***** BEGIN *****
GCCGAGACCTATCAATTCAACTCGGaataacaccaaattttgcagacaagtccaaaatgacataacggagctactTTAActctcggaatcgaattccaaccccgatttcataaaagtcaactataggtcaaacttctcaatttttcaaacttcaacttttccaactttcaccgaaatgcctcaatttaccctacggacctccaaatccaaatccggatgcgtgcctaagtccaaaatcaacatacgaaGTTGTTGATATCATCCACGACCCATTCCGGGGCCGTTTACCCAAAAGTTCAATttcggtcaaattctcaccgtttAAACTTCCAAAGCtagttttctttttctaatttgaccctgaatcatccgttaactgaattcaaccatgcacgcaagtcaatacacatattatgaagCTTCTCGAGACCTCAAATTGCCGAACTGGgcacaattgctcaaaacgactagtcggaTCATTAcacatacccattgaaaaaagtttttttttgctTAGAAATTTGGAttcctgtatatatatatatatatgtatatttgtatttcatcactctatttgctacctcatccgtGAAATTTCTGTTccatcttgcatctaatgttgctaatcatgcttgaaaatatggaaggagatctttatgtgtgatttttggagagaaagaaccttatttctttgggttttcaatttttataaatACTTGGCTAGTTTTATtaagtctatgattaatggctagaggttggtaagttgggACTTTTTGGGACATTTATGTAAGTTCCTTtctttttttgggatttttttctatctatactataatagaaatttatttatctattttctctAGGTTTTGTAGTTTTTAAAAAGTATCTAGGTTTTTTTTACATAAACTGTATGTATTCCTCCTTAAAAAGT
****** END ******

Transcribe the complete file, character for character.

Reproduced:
GCCGAGACCTATCAATTCAACTCGGaataacaccaaattttgcagacaagtccaaaatgacataacggagctactTTAActctcggaatcgaattccaaccccgatttcataaaagtcaactataggtcaaacttctcaatttttcaaacttcaacttttccaactttcaccgaaatgcctcaatttaccctacggacctccaaatccaaatccggatgcgtgcctaagtccaaaatcaacatacgaaGTTGTTGATATCATCCACGACCCATTCCGGGGCCGTTTACCCAAAAGTTCAATttcggtcaaattctcaccgtttAAACTTCCAAAGCtagttttctttttctaatttgaccctgaatcatccgttaactgaattcaaccatgcacgcaagtcaatacacatattatgaagCTTCTCGAGACCTCAAATTGCCGAACTGGgcacaattgctcaaaacgactagtcggaTCATTAcacatacccattgaaaaaagtttttttttgctTAGAAATTTGGAttcctgtatatatatatatatatgtatatttgtatttcatcactctatttgctacctcatccgtGAAATTTCTGTTccatcttgcatctaatgttgctaatcatgcttgaaaatatggaaggagatctttatgtgtgatttttggagagaaagaaccttatttctttgggttttcaatttttataaatACTTGGCTAGTTTTATtaagtctatgattaatggctagaggttggtaagttgggACTTTTTGGGACATTTATGTAAGTTCCTTtctttttttgggatttttttctatctatactataatagaaatttatttatctattttctctAGGTTTTGTAGTTTTTAAAAAGTATCTAGGTTTTTTTTACATAAACTGTATGTATTCCTCCTTAAAAAGT